Shift­ing back to the ad­ver­tis­ing per­spec­tive, Mitra talks about as­sess­ing the dif­fer­ent me­dia ve­hi­cles (OOH, Dig­i­tal, TV) while park­ing me­dia money, “While our main­line con­tin­ues to build reach and salience, we find that dig­i­tal is re­ally help­ing us en­gage in con­ver­sa­tions like never be­fore. It has also given us a real-time pulse of what works.”

CRE­ATIVELY SAT­IS­FY­ING?

Aza­zul Haque, chief cre­ative of­fi­cer, Ogilvy South re­sponds, “We needed to cre­ate an ad that res­onated with the woman of to­day and it had to be about an ‘im­per­fec­tion’ that should em­power her and in­stil a sense of pride in her.”

Haque shares a glimpse from the brain­storm­ing phase, “We cracked the idea of ‘#Flaun­tYourFlaw’ and then the word ‘flaw’ was dis­cussed and de­bated... a lot. Fi­nally, we all agreed to go ahead with it, but once again, we faced a dead­lock be­cause these scars could not be su­per­fi­cial, they had to mean some­thing. We even­tu­ally con­cluded that it had to be about a scar or a flaw that a woman at­tained be­cause of a con­scious de­ci­sion she made.”

“The cast­ing was most im­por­tant in this film, get­ting faces that fit the role was paramount. Next was the writ­ing. We needed words that are pow­er­ful, yet po­etic; strong, yet beau­ti­ful. And then the music; the music had to cap­ture the mood of the film,” he re­calls.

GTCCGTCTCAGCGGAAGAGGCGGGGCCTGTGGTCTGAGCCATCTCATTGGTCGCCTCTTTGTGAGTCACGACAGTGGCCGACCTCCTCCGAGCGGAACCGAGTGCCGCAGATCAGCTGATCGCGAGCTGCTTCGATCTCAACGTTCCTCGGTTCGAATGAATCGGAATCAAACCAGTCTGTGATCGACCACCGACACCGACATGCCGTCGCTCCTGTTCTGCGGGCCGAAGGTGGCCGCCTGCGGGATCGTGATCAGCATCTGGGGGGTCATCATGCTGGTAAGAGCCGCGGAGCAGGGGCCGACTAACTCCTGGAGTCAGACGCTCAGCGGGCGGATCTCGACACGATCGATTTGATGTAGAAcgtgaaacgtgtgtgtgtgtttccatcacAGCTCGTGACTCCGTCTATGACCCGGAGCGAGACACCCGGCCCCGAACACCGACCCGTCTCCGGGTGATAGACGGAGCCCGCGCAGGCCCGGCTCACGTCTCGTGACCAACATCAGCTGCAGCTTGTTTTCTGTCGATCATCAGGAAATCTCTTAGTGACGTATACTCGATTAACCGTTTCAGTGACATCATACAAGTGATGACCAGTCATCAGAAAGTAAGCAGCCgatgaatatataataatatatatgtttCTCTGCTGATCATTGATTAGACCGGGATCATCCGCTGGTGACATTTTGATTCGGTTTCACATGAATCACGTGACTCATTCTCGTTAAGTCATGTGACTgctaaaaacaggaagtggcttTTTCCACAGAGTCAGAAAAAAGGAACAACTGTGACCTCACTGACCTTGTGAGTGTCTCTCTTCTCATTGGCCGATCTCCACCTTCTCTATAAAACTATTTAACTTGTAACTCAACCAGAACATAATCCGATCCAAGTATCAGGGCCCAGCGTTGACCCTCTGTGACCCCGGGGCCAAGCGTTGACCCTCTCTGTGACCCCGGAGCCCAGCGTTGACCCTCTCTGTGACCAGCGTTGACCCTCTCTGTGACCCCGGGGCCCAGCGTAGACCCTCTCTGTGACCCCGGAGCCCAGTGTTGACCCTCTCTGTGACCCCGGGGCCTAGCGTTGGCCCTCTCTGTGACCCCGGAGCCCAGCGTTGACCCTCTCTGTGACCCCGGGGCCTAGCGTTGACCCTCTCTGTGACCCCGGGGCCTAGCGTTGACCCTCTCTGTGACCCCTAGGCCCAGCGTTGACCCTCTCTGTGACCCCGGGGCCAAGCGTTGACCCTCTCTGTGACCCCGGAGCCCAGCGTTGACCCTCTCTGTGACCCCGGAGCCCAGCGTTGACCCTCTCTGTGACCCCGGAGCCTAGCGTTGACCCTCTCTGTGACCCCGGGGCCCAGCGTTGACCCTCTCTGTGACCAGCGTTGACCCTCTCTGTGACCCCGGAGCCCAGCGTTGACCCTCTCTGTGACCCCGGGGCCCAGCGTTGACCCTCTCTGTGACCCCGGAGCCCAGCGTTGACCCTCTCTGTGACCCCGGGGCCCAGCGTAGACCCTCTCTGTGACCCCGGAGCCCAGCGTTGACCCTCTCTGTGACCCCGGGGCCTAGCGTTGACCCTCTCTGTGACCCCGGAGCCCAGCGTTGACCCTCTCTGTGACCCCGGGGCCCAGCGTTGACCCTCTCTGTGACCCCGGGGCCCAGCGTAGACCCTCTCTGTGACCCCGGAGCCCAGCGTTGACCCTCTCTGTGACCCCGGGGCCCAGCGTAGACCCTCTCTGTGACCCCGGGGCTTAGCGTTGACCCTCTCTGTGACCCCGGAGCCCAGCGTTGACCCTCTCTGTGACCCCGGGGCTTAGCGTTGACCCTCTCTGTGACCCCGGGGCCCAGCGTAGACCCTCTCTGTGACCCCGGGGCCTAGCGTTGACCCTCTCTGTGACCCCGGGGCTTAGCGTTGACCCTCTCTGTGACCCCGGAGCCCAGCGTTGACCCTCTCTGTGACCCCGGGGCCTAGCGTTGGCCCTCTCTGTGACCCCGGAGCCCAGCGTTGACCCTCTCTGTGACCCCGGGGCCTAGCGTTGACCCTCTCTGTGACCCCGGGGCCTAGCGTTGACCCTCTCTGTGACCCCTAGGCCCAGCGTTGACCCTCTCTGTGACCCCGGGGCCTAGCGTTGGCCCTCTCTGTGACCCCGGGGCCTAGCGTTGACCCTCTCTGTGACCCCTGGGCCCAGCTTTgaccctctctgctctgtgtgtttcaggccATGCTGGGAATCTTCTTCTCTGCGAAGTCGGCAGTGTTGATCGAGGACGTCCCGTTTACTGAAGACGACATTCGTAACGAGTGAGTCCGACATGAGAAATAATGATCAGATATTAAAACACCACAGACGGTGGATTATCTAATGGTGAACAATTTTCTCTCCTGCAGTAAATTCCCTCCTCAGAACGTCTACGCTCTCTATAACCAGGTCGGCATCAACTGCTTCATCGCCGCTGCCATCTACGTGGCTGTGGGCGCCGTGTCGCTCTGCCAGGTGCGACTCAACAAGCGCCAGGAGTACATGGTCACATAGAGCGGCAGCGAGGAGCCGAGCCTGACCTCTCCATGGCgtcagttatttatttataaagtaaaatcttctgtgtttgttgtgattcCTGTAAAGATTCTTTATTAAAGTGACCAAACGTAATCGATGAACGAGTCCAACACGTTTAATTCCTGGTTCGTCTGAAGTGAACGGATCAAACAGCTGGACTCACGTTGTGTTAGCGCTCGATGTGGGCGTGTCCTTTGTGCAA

POWER-PACKED?

Un­sung sur­vival tales are al­ways heart­en­ing to watch be­cause they con­nect with most of us (whether dark cir­cles or C-Sec­tion scars) who emerge as he­roes in our own way.

The scars/marks of a mother, a breast cancer sur­vivor, an army of­fi­cer or a per­former are all re­sults of achieve­ments rep­re­sent­ing hard work, tri­umph and passion. Su­nila Karir, founder and cre­ative part­ner, Bo­ing!, thinks the ad is spot on and re­frains from pick­ing a favourite. “Ac­tu­ally, in my mind, each story had a dif­fer­ent sur­vival tale, some ev­ery­day oc­cur­rences and some rare and life-chang­ing ones. No mat­ter how sim­ple or dif­fi­cult the strug­gle, they are all win­ning tales,” she rea­sons.

But when was the last time you spot­ted a flat chested woman be­ing part of an ad nar­ra­tive and get­ting ap­plauded as a war­rior even­tu­ally? Isn’t that the last thing to ex­pect in a main­stream In­dian ad for­mat?

In­de­pen­dent ad­ver­tis­ing and mar­ket­ing con­sul­tant Vibha De­sai finds it a brave ad that’s wellex­e­cuted. With re­gard to it stand­ing apart from the ar­ray of other ads de­pict­ing ‘beau­ti­ful peo­ple do­ing amaz­ing ac­tiv­i­ties’, she elab­o­rates, “When you set out to flaunt your flaws, as Ti­tan has cho­sen to do, what you end up do­ing is mak­ing ev­ery­one else look fake. The con­fi­dence de­picted by all the women coaxes all women view­ers to ac­cept and hold their head high, ir­re­spec­tive of their flaws.” ■

“Con­sumers have started de­mand­ing greater at­ten­tion to detail from prod­ucts. You can see that re­flected in our brand ex­pe­ri­ence and de­sign sto­ries.” SUPARNA MITRA

The new ad film for Ti­tan Raga is con­cep­tu­alised by Ogilvy.